Reading Time: 2 minutes
Share:
Twitter
LinkedIn
Facebook
Reddit
Whatsapp
Follow by Email

It is always good practice to keep you Active Directory clean. One easy way to keep your Active Directory clean is by removing stale computer accounts periodically. I have always found that when Windows machines are disjoined from a domain, rebuilt with a different computer name, etc, removing computer accounts are often overlooked, or sysadmins are not informed that a computer has been removed or changed.

A windows machine will reset its computer account password every 30 days by default. Knowing this means we can assume that when a computer has not reset its account password for a length of time, say 90 or 120 days, then it is stale. If you have remote workers that do not connect back into your domain via VPN or any other way, I would always look to use the highest number of days that the password has not been reset.

The following script will look for all computer accounts in an OU you can set and where the password has not been set for over 90 days. I have left the -whatif switch in, so I can see what computer accounts will be affected first. It also writes this information to a txt file called computers.txt located in C:\Pshell\. This path can be changed to whatever you like.

You can download the script here or just copy the bellow script.

You will need to modify this script to reflect your Domain and OU structure. All you need to do is modify the $SourceOU to the OU where you would like the search to begin and it will also search all OUs underneath it. You will also need to modify the $DestinationOU to where you would like the computers moved to. Make sure you have this setup in your Active Directory first.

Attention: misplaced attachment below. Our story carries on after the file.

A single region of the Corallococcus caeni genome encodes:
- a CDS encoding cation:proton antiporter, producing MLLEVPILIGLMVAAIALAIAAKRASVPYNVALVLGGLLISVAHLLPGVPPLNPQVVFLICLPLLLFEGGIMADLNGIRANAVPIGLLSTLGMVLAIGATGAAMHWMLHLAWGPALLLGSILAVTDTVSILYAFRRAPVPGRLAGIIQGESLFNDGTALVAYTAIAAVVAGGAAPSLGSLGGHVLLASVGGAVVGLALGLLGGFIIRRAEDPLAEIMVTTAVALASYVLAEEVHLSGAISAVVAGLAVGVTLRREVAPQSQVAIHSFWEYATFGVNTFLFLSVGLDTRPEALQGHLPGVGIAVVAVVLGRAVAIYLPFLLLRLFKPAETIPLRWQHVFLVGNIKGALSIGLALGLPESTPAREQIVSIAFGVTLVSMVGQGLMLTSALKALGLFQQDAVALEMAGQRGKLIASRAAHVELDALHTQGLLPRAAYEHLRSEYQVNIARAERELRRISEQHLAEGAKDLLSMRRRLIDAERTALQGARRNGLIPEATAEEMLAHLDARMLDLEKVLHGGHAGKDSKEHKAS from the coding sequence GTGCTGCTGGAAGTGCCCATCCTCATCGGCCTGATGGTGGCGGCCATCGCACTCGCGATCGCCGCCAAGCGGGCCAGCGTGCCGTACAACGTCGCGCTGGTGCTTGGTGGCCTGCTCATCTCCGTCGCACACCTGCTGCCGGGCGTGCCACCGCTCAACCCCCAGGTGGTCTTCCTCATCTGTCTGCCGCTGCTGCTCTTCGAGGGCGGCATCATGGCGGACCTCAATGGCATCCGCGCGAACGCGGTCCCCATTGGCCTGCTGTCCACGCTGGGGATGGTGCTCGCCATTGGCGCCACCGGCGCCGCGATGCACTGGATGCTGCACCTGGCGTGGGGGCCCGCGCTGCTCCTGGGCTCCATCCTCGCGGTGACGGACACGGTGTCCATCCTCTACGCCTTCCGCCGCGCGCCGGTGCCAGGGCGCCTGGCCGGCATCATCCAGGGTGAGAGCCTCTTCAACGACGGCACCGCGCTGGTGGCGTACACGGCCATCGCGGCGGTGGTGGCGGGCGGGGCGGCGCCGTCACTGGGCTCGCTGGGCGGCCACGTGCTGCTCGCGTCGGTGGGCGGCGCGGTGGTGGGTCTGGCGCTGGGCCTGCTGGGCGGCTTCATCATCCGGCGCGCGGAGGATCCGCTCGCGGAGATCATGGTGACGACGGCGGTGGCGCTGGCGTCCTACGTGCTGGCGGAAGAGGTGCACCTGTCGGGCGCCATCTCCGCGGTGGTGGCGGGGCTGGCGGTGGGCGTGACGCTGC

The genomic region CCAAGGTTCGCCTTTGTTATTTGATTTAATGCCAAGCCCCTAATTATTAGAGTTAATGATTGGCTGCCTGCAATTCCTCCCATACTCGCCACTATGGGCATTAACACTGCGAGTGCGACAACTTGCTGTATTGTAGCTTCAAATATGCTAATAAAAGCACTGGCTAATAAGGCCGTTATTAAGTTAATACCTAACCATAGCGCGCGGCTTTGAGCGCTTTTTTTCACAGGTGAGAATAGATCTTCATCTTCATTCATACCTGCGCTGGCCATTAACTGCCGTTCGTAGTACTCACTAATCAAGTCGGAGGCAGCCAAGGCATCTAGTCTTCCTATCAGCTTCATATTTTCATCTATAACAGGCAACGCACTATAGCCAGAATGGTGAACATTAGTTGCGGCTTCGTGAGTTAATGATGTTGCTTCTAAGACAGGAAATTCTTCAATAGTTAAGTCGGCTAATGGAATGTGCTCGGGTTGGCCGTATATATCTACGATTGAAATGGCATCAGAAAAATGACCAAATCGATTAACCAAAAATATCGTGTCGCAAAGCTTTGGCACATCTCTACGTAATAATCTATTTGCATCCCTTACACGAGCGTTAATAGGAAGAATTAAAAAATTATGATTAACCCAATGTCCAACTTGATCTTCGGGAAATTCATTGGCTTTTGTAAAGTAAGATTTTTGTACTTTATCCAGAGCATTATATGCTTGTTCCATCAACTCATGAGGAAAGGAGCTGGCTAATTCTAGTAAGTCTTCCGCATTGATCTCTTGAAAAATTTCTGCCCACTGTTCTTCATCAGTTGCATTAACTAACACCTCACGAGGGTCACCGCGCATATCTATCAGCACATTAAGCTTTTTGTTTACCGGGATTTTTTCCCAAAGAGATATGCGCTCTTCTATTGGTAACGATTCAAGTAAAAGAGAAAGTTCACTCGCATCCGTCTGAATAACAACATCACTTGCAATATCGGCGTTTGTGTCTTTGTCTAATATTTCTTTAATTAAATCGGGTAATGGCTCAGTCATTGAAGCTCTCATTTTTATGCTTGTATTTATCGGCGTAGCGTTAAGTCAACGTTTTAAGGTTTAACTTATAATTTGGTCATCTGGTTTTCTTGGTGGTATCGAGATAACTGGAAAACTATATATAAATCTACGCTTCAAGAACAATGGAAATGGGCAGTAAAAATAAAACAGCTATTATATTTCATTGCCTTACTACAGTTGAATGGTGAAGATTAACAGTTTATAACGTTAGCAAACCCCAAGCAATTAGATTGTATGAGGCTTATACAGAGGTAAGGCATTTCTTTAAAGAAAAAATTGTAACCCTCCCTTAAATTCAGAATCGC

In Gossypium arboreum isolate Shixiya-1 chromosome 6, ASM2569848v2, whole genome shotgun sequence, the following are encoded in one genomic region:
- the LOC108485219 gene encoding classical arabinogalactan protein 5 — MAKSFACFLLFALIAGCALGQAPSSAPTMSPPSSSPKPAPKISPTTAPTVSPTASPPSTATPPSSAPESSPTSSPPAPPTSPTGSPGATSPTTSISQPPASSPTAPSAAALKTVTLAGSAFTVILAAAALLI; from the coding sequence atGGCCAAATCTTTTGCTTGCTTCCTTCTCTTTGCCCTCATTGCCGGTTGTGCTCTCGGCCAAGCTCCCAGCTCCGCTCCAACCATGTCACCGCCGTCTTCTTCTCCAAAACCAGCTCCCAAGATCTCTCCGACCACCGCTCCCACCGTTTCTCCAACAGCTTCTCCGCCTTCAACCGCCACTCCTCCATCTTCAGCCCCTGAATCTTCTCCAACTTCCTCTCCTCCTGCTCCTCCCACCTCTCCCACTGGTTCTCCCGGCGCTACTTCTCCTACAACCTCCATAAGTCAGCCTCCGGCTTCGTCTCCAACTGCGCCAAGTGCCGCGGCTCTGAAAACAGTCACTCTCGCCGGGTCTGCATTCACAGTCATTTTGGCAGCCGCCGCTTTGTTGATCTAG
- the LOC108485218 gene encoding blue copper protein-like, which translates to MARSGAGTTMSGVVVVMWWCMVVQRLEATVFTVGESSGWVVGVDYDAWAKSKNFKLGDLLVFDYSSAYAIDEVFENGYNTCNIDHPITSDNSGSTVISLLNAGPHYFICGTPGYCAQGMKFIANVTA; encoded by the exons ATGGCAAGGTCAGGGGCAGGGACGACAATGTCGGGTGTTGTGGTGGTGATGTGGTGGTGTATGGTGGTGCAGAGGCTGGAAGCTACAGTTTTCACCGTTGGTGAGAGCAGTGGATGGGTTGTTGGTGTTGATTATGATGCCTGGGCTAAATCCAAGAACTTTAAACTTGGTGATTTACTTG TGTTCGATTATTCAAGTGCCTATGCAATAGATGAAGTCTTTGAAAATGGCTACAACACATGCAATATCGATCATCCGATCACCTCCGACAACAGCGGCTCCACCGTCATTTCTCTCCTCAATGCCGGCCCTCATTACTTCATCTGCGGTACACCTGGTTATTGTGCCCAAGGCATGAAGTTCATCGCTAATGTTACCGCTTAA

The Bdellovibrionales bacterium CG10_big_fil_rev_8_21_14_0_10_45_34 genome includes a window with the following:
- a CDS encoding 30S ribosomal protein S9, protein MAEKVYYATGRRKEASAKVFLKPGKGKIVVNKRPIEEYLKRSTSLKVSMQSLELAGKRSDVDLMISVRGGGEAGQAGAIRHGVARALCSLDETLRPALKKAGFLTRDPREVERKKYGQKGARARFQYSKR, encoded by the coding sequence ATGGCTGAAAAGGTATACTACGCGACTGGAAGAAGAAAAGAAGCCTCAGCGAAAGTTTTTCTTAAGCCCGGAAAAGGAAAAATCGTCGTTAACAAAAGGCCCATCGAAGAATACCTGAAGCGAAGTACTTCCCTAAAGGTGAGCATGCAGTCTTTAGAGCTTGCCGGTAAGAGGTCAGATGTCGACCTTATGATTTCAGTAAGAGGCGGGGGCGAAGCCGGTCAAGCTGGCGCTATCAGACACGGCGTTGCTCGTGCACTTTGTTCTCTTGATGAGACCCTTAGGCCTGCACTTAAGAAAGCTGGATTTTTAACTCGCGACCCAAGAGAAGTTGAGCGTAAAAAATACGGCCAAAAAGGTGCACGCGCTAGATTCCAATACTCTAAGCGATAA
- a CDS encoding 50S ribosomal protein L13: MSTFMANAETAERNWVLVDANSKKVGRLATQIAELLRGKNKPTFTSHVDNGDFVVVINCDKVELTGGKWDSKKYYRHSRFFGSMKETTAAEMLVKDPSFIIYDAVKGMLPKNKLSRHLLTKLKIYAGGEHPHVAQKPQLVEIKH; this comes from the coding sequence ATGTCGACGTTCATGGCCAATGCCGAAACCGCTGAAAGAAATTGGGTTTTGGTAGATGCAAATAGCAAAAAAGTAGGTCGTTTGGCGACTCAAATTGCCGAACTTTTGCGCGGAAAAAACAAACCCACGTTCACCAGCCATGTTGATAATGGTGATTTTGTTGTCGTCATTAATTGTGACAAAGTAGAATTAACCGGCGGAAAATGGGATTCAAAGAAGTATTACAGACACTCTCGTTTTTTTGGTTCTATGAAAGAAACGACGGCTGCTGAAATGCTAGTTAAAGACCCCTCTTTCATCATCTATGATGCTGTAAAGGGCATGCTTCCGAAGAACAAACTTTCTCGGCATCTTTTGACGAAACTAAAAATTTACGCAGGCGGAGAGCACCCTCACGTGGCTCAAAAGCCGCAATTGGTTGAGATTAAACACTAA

You can also change the number of days for a computer to be considered stale. If you know your users will always connect within 90 days then I would leave it to the default 90. you can change this under $lldate. I have made a decision for the script not to delete the computer accounts as you might have some non-windows computers in the OU which may act differently. What I do is check the OU once it has ran and leave them there for 30 days (set an Outlook reminder) and then delete them. If you have the active directory recycle bin active in your domain, you can always recover them from there.

Share:
Twitter
LinkedIn
Facebook
Reddit
Whatsapp
Follow by Email

Pixel Robots.

I’m Richard Hooper aka Pixel Robots. I started this blog in 2016 for a couple reasons. The first reason was basically just a place for me to store my step by step guides, troubleshooting guides and just plain ideas about being a sysadmin. The second reason was to share what I have learned and found out with other people like me. Hopefully, you can find something useful on the site.

0 Comments

Leave a Reply

Your email address will not be published. Required fields are marked *

*

I agree